Thirty years later, The Coup can now be read as a kind of Obama Clan Alternative History. In our world, Obama Sr.'s career back home in decolonized Kenya got off to a fast start in the Sixties, then foundered. What if, however, like Ellelloû, Obama Sr. had instead possessed the abstemious, observant, and cautious personality of Obama Jr.? It would hardly have been surprising if the elder Obama, if blessed with his son’s self-disciplined character, had become president of Kenya.

The Coup has been one of my favorite books since I first read it in 1980. I always considered Updike's comedy, however, fundamentally preposterous. Politicians and literary men were simply breeds apart.

Updike recognizes that problem, having his protagonist narrator explain, unconvincingly: “… there are two selves: the one who acts, and the ‘I’ who experiences. This latter is passive even in a whirlwind of the former’s making, passive and guiltless and astonished.” The idea of a head of government with an overwhelmingly literary sensitivity and sensibility was an amusing conceit of Updike's, I thought, but not something we would ever see in the real world.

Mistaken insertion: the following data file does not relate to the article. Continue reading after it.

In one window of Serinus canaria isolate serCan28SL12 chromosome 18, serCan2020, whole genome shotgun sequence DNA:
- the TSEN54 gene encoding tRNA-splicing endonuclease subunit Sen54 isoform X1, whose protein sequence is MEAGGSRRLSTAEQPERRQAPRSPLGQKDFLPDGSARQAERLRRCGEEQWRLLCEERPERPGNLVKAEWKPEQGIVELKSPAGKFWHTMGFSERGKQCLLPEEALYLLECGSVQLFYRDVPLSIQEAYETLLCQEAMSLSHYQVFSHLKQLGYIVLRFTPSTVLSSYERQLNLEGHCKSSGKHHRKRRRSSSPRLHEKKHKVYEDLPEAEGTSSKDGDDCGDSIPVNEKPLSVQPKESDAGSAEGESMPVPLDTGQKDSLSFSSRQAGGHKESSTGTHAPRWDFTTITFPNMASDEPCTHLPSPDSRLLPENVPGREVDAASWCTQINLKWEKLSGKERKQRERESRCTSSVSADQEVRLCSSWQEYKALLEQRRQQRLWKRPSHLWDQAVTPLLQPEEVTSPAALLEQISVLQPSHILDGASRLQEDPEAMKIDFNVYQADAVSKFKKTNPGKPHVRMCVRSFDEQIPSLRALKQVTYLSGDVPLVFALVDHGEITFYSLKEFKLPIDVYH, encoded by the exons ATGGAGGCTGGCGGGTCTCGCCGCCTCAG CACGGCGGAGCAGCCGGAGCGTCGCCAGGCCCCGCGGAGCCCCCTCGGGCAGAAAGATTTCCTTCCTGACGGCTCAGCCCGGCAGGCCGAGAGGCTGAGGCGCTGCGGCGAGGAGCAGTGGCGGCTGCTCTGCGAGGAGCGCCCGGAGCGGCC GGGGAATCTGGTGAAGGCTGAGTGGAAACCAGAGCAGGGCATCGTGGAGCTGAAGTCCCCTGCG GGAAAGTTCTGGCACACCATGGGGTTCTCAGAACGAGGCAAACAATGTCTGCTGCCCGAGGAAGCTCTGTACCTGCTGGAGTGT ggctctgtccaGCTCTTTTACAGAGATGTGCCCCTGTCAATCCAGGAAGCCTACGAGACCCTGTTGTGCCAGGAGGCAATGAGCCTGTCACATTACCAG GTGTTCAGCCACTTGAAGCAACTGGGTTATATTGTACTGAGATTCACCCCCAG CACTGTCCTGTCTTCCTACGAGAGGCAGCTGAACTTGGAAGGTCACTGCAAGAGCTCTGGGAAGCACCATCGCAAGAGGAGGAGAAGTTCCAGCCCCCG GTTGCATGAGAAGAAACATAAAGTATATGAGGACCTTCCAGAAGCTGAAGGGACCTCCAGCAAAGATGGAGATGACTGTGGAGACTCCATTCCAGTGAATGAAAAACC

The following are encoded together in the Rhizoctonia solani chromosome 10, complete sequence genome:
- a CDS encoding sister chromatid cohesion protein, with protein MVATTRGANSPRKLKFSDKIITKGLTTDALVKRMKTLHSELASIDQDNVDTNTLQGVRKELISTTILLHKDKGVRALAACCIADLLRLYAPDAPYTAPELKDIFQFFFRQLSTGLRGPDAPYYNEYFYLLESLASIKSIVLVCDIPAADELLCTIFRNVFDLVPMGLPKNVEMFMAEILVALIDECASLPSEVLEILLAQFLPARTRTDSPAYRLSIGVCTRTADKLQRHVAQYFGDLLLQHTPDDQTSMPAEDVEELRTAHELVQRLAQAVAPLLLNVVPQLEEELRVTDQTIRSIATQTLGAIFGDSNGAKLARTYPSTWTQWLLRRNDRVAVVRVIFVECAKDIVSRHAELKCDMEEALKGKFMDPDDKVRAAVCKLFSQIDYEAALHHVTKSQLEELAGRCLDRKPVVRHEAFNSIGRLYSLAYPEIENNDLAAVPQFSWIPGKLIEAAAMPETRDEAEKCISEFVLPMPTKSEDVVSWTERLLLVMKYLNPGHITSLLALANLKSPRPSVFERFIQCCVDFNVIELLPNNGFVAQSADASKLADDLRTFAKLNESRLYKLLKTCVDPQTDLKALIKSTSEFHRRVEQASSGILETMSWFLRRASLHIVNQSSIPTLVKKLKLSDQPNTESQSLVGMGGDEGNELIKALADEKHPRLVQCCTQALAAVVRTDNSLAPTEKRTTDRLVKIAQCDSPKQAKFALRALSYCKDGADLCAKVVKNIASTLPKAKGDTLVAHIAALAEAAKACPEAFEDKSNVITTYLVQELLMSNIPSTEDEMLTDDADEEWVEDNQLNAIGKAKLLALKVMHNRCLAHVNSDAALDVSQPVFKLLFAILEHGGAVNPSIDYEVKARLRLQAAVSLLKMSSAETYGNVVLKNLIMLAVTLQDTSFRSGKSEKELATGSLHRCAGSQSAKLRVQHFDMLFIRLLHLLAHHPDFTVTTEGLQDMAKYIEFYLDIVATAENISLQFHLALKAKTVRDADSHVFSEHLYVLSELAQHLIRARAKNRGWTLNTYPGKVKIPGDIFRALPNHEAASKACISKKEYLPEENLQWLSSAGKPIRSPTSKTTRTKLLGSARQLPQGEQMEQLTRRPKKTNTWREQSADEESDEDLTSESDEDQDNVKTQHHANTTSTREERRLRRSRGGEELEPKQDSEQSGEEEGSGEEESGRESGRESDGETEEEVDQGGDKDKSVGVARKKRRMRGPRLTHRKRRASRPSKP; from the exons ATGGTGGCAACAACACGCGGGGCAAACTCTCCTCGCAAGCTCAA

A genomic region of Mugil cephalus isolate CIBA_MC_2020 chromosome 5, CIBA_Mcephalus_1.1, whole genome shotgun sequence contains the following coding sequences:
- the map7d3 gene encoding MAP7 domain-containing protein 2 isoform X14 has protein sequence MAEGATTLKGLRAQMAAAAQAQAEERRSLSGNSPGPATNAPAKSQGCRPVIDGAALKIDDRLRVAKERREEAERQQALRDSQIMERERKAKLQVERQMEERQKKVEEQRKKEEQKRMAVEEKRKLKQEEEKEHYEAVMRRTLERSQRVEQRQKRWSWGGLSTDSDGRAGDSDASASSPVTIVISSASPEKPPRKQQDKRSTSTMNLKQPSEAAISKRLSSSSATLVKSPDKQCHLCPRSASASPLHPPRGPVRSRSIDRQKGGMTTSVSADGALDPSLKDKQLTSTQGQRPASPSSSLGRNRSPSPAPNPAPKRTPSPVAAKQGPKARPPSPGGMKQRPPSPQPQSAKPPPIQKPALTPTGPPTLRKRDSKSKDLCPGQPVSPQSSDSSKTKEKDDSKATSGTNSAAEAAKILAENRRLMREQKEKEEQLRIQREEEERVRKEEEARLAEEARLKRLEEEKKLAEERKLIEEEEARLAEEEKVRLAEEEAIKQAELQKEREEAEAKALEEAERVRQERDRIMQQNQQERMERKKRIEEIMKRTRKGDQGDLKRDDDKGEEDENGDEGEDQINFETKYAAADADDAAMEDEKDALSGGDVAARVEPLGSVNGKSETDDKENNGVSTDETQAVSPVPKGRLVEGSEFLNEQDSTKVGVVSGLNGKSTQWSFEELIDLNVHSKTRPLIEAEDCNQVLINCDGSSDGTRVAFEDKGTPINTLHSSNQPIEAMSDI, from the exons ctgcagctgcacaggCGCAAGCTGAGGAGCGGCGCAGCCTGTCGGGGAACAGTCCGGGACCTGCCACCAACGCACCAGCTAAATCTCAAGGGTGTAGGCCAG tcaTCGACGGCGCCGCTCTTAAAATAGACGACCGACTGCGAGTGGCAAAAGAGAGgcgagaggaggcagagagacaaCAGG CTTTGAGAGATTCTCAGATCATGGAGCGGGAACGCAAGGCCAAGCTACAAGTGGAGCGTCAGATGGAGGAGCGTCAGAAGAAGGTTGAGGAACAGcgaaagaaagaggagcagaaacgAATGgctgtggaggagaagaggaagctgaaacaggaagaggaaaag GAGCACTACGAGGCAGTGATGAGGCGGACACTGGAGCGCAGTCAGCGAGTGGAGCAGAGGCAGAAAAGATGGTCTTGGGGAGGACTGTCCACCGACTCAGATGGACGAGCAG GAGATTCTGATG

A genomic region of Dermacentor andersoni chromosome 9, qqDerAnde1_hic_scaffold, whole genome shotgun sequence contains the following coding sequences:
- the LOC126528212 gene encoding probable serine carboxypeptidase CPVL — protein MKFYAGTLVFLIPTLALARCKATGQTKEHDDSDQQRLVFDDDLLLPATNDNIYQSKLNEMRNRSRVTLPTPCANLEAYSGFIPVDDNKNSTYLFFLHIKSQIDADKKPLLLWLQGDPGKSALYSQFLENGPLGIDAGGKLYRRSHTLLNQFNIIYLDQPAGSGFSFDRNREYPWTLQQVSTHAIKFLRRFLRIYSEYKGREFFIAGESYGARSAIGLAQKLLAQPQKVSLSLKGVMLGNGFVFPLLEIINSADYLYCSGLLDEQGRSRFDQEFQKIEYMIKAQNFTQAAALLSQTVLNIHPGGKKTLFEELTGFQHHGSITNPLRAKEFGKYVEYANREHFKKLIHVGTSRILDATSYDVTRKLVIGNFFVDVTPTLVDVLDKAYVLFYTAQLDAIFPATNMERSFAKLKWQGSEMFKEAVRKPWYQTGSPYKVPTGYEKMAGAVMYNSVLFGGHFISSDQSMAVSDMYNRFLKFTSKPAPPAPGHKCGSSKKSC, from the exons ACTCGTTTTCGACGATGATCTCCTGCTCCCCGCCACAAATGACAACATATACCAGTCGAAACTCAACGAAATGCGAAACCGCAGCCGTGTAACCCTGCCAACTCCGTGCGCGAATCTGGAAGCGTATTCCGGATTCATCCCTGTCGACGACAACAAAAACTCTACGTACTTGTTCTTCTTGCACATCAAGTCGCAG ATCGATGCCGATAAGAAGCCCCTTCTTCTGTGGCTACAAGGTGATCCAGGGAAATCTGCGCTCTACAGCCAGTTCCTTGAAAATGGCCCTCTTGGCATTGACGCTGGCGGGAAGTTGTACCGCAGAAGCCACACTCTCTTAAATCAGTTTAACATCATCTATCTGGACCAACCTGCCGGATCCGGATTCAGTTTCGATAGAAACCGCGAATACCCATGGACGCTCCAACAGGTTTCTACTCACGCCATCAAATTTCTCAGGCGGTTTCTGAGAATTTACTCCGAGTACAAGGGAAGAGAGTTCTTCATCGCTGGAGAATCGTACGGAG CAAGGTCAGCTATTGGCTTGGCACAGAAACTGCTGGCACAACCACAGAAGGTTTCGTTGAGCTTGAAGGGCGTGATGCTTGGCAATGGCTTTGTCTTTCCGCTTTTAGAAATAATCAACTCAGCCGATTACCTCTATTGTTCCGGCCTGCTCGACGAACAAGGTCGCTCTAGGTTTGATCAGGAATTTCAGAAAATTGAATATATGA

I'm not so sure anymore.

In America's Half-Blood Prince: Barack Obama's "Story of Race and Inheritance," I note that Updike's novel can sometimes help us put ourselves in the shoes of Obama's parents even better than can Obama's Dreams from My Father:



The Coup, Updike's novel about a brilliant African government official—one remarkably similar to Barack Obama Sr.—who acquired a white wife at an American college in 1959, offers some insight into what the Eisenhower Era campus romance of Barack Sr. and Ann might have been like. Fifteen years of unhappy polygamous marriage later, Candy (like Ann, the daughter of a Midwestern salesman), tells her African husband, Colonel Hakim Félix Ellelloû:

“You know what everybody at college used to say to me? They said I was crazy to put myself at the mercy of a Negro.”

“You needed to prove them right,” Ellelloû said, bothered by a certain poignant twist in her body, … implying … an ambivalent torque of the soul—in Candace’s case, between taunting and plea, a regret that even in her extremity of rage she should taunt her husband with the blackness that had made him fascinating and herself noble and the two of them together undergraduate stars…

It’s not clear when Ann discovered that Barack Sr. was already married. In the 1980s, she told her son: “And then there was a problem with your father’s first wife…he had told me they were separated, but it was a village wedding, so there was no legal document that could show a divorce….”

(As an anthropologist dedicated to cultural relativism, Ann could hardly dismiss the legitimacy of a “village wedding.”)

Did Barack Sr. marry Ann under false pretenses? Or did he warn her ahead of time of his prior encumbrance?